The Latest: Houthis deny Saudi-led forces seized Yemen port

June 16, 2018 - 2:33 pm

SANAA, Yemen (AP) — The Latest on the battle for Hodeida in Yemen (all times local):

9 p.m.

Houthi-linked civil aviation authorities have denied that their rivals of the Saudi-led coalition and Yemeni forces have taken control of Hodeida's airport.

In a statement posted Saturday on the Houthis' official news agency, SABA, Mohammed al-Sherif, deputy head of civil aviation, said that footage aired by rivals' TV networks showing a fence said to belong to the airport is actually on land that belongs to a lawmaker.

The agency quoted Ahmed Taresh, the head of Hodeida airport, as saying that airstrikes have completely destroyed the airport.


8:45 p.m.

The World Health Organization has expressed concern over the fighting in and around the Yemeni port city of Hodeida, calling for unbroken aid access and protection of health workers.

In a statement Saturday, WHO Director-General Tedros Adhanom Ghebreyesus said "we stand with our U.N. partners to call on all parties to the conflict to protect the port, and allow its uninterrupted functioning. We also call on all parties to protect health workers and their facilities from harm, as well as to ensure unimpeded access for medical teams seeking to treat the wounded."

Ghebreyesus added a reminder that the port of Hodeida is "an essential lifeline" for Yemen, saying that "more than 70% of all food, essential medicines and healthcare supplies are brought in through this port."


7:30 p.m.

France allegedly has special forces on the ground in Yemen, according to the French daily Le Figaro.

Saturday's article, written by Middle East specialist Georges Malbrunot, quoted two unnamed military sources as saying special forces were present in the war-torn country. It didn't provide details except to say that they are "beside United Arab Emirates" forces in Yemen.

Defense Ministry officials couldn't be reached for comment on the report, though any information concerning special forces is most always kept under wraps.

However, a Defense Ministry statement on Friday to the newspaper Ouest-France said Paris is studying sending minesweepers to clear the entrance of the Hodeida port "after the end of military operations." The aim would be to help humanitarian aid get to the city.

The Saudi-backed coalition backing Yemen's government-in-exile is fighting to retake Hodeida from the Shiite Houthi rebels.


3:40 p.m.

The U.N. World Food Program is urging warring parties in Yemen to maintain a free food flow through the port of Hodeida, amid efforts by the Saudi-led coalition backing Yemen's exiled government to retake the strategic port from the Shiite Houthi rebels.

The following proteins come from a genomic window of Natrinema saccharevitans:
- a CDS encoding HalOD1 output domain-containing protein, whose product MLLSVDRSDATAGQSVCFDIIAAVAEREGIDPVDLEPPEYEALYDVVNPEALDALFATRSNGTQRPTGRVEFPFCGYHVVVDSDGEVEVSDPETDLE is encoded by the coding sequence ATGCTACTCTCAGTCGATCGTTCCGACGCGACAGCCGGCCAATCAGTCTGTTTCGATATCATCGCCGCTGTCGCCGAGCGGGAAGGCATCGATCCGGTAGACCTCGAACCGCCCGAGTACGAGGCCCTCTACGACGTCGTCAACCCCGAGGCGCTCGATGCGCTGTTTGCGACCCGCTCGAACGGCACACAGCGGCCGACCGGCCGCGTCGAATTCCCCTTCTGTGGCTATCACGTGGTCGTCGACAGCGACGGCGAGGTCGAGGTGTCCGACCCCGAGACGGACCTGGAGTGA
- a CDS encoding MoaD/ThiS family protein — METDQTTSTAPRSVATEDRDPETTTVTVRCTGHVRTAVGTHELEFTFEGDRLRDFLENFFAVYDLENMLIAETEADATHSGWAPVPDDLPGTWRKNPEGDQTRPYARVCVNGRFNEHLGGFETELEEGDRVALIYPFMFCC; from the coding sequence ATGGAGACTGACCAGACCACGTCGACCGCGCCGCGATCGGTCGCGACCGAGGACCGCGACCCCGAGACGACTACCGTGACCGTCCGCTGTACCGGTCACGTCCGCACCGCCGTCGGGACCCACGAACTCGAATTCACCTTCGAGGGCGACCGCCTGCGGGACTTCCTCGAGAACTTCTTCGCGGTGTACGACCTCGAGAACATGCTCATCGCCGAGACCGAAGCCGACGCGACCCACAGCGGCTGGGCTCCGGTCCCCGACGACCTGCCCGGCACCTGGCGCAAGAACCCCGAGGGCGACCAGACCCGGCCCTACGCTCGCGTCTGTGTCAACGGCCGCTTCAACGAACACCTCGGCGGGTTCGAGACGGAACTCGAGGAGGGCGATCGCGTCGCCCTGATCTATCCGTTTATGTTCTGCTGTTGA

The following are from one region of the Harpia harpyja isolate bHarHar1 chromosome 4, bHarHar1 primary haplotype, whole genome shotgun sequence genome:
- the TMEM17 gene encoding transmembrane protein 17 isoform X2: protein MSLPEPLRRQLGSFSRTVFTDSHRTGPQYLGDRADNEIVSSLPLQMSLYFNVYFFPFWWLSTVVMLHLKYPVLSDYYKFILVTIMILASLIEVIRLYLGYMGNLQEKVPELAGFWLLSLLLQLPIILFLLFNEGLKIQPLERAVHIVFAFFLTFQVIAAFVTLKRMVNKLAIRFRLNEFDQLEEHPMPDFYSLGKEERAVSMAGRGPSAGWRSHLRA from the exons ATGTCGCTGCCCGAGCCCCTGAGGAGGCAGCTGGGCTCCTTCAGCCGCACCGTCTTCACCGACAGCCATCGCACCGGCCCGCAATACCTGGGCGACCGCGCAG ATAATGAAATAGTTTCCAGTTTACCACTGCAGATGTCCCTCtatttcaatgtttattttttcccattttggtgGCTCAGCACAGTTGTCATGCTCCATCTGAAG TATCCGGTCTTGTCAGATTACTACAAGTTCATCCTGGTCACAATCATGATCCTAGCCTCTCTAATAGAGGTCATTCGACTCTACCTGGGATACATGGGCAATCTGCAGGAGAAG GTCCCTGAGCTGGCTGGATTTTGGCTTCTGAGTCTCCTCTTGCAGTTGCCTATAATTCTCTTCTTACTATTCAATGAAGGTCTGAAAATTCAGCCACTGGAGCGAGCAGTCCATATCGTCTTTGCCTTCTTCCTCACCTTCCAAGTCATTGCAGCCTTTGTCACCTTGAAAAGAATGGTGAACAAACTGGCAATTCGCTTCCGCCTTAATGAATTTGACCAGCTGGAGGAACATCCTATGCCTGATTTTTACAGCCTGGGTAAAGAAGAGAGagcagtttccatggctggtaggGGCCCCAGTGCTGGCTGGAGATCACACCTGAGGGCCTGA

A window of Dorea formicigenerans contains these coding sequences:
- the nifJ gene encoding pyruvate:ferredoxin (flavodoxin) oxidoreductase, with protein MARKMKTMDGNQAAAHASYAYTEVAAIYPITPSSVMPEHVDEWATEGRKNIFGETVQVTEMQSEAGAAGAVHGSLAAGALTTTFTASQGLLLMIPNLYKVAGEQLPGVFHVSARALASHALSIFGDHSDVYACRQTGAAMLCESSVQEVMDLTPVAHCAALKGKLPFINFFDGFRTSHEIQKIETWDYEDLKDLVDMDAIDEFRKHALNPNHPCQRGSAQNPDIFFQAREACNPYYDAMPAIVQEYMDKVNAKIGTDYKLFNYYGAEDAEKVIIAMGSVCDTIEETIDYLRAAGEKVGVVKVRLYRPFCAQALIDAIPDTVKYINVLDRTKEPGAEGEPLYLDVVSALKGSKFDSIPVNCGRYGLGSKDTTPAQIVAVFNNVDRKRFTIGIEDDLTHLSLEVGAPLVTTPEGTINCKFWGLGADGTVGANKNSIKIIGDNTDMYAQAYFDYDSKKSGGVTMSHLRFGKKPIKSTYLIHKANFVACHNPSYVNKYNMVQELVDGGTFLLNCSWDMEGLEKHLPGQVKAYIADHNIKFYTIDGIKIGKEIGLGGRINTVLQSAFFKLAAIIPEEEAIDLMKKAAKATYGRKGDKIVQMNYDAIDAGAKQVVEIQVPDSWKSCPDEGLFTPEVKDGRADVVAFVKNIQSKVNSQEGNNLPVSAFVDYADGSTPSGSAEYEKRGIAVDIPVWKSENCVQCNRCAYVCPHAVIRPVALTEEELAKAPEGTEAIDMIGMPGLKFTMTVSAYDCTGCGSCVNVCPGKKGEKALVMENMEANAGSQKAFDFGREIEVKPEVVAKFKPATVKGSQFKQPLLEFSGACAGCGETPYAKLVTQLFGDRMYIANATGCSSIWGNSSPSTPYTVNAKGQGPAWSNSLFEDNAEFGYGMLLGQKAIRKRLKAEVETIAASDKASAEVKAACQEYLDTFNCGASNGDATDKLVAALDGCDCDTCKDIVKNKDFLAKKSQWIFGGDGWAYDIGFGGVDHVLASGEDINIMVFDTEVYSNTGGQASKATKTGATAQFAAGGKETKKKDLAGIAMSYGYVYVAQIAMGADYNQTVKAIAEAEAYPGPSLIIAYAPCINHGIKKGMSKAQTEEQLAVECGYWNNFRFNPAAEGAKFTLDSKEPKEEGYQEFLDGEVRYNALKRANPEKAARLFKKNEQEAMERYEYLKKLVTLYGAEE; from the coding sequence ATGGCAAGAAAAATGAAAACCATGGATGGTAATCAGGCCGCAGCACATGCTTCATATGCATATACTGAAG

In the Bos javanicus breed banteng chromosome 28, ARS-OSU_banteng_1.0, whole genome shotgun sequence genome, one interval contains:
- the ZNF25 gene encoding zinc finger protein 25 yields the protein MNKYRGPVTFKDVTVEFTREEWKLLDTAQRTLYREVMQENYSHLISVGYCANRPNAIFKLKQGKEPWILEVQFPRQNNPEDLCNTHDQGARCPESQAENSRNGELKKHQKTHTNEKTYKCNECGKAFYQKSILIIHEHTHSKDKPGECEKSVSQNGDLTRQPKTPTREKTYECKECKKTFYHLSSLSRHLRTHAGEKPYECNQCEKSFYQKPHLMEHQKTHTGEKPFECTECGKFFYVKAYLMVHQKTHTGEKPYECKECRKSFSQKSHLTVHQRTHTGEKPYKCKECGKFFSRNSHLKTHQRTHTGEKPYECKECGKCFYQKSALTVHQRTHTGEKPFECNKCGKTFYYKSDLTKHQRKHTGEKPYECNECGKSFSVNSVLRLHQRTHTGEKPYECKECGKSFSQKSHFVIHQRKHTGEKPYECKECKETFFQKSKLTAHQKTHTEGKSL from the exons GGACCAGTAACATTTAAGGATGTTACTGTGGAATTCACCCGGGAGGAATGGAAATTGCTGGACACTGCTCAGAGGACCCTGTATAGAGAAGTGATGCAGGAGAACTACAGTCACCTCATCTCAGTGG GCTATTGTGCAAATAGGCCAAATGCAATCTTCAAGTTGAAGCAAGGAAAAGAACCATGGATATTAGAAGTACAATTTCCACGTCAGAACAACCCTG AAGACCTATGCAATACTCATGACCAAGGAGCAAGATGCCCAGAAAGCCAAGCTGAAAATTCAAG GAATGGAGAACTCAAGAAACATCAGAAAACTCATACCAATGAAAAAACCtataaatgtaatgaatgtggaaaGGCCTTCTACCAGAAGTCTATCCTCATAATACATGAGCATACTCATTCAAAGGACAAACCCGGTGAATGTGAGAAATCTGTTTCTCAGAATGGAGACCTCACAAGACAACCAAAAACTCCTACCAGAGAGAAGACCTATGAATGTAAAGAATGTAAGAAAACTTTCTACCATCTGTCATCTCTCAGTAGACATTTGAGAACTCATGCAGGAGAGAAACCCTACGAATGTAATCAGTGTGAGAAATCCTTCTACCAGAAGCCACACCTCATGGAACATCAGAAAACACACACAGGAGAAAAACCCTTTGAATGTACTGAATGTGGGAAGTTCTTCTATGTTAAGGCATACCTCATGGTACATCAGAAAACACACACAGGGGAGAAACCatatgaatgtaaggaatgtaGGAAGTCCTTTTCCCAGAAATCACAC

Stephen Anderson of WFP told The Associated Press Saturday that the UN agency is appealing "to maintain the free flow of food and fuel and both commercial and humanitarian for the people who need it most."

"This is a strong appeal to the entire world," he says.

Anderson says a blockade of Hodeida port could have "major impact" on civilians in Yemen.

The Saudi-led coalition backing Yemen's exiled government began its assault Wednesday on Hodeida, the main entry point for food into a country already on the brink of famine.


1:10 p.m.

Yemeni officials and witnesses say forces from the United Arab Emirates-backed Amaleqa brigades, backed by air cover from the Saudi-led coalition, are heading to the eastern part of Hodeida province in an effort to cut off the main road that links it with the capital, Sanaa.

The officials say Saturday that if government forces capture the Kilo 16 Road they will trap the Houthi rebels in Hodeida and the western coast from receiving supplies from Sanaa. The rebels are expected to then have no choice but head to the northern province of Hajjah. The officials spoke on condition of anonymity.

Saudi-led forces heading an assault on the key port city of Hodeida seized control of its international airport Saturday, officials loyal to Yemen's exiled government said, as fierce fighting continues for the starving nation's main gateway for food shipments.

Ahmed al-Haj in Sanaa.


9:45 a.m.

Yemeni rights advocates and relief workers say areas adjacent to the airport in Hodeida are under siege and thousands of people are unable to leave as roads are shut down amid intense fighting.

The United Nations says hundreds of people have fled Hodeida since Wednesday, when a Saudi-led coalition began an assault to take over the vital Red Sea port town, through which most of the country's food comes.

Saber Wasel, a relief worker in Hodeida, told The Associated Press early Saturday: "Families are trapped inside and there is difficulty leaving as they are coming under airstrikes and bombardment by both parties of the war." He said that at least 70 families tried to leave the area of al-Mandhar at night.

Eshraq al-Maqtari, a member of the National Council of Human Rights, said on her Twitter account that the entire population of Mandhar, around 3,000 people, are besieged.


8:45 a.m.

Yemeni official say Saudi-led forces have seized the airport in Yemen's rebel-held port city of Hodeida.

The military loyal to Yemen's exiled government issued a statement Saturday morning saying that engineers now were trying to remove mines left by the Shiite rebels known as Houthis.

The Houthis did not immediately acknowledge losing the airport.

Hodeida International Airport is on the south side of the city home to some 600,000. So far, fighting has yet to enter Hodeida's downtown or its crucial port.

The Saudi-led coalition began its assault Wednesday on Hodeida, the main entry for food into a country already on the brink of famine.

International aid groups and the United Nations have warned the fighting could affect food imports.

AP Editorial Categories: 
Comments ()